Hoping to buy flooring online?
Most of us have heard all too many horror stories of Internet fraud. Although dishonesty has always existed in business, in today’s virtual marketplace, scammers have become more covert than in past times. The elderly and other vulnerable adults are especially susceptible to the scurvy practices of white collar criminals. And dishonest behaviors online are costly to every business in terms of risk management.
So, how do you protect yourself if your mind is set on buying flooring virtually? You have just spotted what seems like a good deal, and not every online merchant is a sociopath.
Start locally–no matter what
Being able to sample various colors and products in the three-dimensional world means brick-and-mortar stores like ours will never disappear. Stop in our shop to test flooring samples and get professional, no-pressure advice. Once you take your sample home and see how it fits your needs, you’ll be able to make a more informed decision if and when you order a similar product online. You might also photograph the samples and consult with your family and friends to get more input before you decide to order from an online merchant. You cannot have too much information when making any major purchase.
Finding a reputable website
Although we live in a virtual world, there is nothing like old-fashioned in-person networking. Talk to friends, neighbors, colleagues, and others who are unbiased and who care about what happens to you. You might get some good leads and may also hear of businesses to avoid. Online auction websites like Ebay require cautious vetting of sellers. Be sure to check the reviews and ratings of your seller before you think of doing a transaction.
Third-party consumer resources
Angie’s List is a good example of a company offering consumer protection for a reasonable membership fee (you can choose different member plans and pay schedules). Some companies create “fake” reviews on themselves. Angie’s List uses certified data collection, meaning anonymous reviews are not allowed. Another plus– companies get a chance to respond to less-than-favorable customer reports. Any ethical company would be quick to respond to unfavorable reports, offer their side of the story, and try to resolve things; this can be a good sign in terms of a company (but there is no guarantee).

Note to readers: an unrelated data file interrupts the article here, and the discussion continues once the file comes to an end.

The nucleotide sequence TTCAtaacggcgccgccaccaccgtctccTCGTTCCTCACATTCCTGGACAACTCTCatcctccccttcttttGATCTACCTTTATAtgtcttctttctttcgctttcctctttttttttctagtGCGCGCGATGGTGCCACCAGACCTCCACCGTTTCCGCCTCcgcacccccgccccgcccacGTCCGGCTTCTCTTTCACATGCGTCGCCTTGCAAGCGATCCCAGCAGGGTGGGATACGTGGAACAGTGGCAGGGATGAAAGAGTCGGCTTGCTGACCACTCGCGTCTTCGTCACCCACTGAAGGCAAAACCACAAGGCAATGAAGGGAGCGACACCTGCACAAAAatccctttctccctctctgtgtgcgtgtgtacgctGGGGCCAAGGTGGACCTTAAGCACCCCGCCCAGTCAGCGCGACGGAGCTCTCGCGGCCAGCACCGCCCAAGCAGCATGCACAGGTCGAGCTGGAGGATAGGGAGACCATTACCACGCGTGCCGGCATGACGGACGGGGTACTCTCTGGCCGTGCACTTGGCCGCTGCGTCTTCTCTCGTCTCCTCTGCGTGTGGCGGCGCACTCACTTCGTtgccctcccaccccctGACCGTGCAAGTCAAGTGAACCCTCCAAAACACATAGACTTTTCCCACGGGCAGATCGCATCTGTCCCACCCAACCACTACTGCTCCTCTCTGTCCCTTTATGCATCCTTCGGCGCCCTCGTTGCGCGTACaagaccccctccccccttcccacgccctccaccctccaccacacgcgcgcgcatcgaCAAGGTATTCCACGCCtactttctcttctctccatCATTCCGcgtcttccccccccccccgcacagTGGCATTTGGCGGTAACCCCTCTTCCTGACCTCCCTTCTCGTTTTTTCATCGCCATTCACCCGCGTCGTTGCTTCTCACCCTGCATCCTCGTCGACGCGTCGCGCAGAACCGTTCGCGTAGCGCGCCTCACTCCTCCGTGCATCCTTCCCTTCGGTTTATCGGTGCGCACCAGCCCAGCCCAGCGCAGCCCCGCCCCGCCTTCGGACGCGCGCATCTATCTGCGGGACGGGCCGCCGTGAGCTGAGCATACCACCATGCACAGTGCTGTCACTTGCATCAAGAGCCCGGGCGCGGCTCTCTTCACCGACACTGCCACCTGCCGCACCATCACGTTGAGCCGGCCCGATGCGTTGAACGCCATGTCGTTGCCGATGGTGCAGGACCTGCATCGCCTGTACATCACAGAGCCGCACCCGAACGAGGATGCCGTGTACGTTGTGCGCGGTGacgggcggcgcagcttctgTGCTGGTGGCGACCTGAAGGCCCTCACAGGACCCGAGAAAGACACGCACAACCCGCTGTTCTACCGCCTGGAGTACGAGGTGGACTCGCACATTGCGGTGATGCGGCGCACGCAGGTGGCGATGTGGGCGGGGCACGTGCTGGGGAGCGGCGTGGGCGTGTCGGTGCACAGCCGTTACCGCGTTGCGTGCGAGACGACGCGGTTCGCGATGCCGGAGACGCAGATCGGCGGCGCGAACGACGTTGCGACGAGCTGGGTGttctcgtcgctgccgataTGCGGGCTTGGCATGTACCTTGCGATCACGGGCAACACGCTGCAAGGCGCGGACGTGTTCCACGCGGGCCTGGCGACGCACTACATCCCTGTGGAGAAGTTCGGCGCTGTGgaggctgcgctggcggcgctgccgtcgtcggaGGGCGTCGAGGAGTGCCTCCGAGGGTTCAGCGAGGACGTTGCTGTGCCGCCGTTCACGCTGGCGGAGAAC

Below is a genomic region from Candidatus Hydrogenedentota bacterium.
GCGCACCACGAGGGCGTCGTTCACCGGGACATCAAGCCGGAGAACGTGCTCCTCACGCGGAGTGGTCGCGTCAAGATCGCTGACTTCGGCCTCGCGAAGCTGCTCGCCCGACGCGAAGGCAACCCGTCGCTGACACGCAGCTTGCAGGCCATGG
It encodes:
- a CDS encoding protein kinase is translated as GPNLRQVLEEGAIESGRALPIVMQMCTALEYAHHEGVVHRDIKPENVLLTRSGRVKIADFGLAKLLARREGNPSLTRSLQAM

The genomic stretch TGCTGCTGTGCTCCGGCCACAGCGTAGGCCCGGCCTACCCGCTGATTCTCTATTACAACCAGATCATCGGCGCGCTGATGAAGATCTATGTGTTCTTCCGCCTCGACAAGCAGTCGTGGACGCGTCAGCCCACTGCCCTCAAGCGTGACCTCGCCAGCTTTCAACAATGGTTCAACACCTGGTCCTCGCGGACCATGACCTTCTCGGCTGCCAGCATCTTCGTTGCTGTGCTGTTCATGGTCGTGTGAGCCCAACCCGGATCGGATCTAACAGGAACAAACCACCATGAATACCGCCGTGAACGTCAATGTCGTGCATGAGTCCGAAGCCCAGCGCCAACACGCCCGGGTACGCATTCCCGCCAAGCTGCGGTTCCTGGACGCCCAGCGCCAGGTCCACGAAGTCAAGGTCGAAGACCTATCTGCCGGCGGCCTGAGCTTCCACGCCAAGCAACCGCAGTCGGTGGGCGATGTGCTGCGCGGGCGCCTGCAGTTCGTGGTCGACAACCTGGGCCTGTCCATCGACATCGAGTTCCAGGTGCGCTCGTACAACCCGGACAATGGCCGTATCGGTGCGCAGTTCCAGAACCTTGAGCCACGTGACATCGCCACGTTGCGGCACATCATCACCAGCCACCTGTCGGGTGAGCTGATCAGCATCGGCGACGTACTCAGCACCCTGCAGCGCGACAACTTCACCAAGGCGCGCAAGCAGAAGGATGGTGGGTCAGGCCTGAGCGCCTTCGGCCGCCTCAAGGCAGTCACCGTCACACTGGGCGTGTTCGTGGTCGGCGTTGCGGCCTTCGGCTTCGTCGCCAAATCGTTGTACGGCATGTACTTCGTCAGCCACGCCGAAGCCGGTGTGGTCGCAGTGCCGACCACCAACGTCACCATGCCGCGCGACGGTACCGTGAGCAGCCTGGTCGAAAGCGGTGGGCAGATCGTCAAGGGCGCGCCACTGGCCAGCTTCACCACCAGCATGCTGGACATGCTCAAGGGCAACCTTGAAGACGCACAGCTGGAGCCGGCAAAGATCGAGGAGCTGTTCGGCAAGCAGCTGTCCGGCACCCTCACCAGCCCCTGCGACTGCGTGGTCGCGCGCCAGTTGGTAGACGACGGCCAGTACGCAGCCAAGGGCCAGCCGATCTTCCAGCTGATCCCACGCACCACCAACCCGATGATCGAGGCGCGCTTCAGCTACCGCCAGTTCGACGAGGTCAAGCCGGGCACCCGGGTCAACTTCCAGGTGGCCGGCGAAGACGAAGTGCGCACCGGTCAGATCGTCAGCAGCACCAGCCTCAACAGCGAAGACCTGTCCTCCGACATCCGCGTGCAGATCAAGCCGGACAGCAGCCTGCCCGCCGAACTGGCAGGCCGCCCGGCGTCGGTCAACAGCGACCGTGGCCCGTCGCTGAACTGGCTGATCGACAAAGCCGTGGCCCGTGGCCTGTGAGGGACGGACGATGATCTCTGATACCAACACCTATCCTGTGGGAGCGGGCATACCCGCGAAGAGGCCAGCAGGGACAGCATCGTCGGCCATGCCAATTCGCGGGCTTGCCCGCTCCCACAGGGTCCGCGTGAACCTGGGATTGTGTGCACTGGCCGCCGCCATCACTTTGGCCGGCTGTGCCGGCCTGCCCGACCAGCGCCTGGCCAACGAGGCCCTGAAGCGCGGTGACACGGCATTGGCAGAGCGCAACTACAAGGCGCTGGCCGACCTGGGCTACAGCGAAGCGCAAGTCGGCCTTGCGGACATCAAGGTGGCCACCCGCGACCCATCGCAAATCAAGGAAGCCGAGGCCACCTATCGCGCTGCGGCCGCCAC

Search engine strategies:
To effectively vet businesses before you deal with them, enter key phrases in your search engine such as “company name and bad customer experiences.” Get all sides of the stories in your research, even if your heart is set on what seems like a bargain. Wishing you were dealing with an ethical company when the facts suggest otherwise is a waste of time. Also, when dealing with an unfamiliar business, read testimonials (usually companies with authentic testimonials will offer at least part of the customer’s name and geographic location). Try to call the business you are considering and speak to a live human. See if they will give you references. If they seem resistant, trust your instincts and stay away from them.
Things to do before committing:
Once you research the business and get some hard facts from reliable sources, chances are you will be safe in dealing with them. Before you commit to ordering any products, be sure to get a quote (in writing) from them on shipping costs. Even if the actual materials came at a terrific price, you might get gouged with shipping fees. In fact, shipping costs could cancel out any savings you might have realized in ordering online. Also, be sure to find out the return policies of the company. Insist on reviewing up-to-date written policies (a reliable company should post their terms and conditions in plain view on their website, and you shouldn’t have to dig for it); be suspicious if they hassle or guilt you for inquiring about their policies. Once you have read their terms and conditions, you might be in for a shock…and feel thankful that you took the time to research.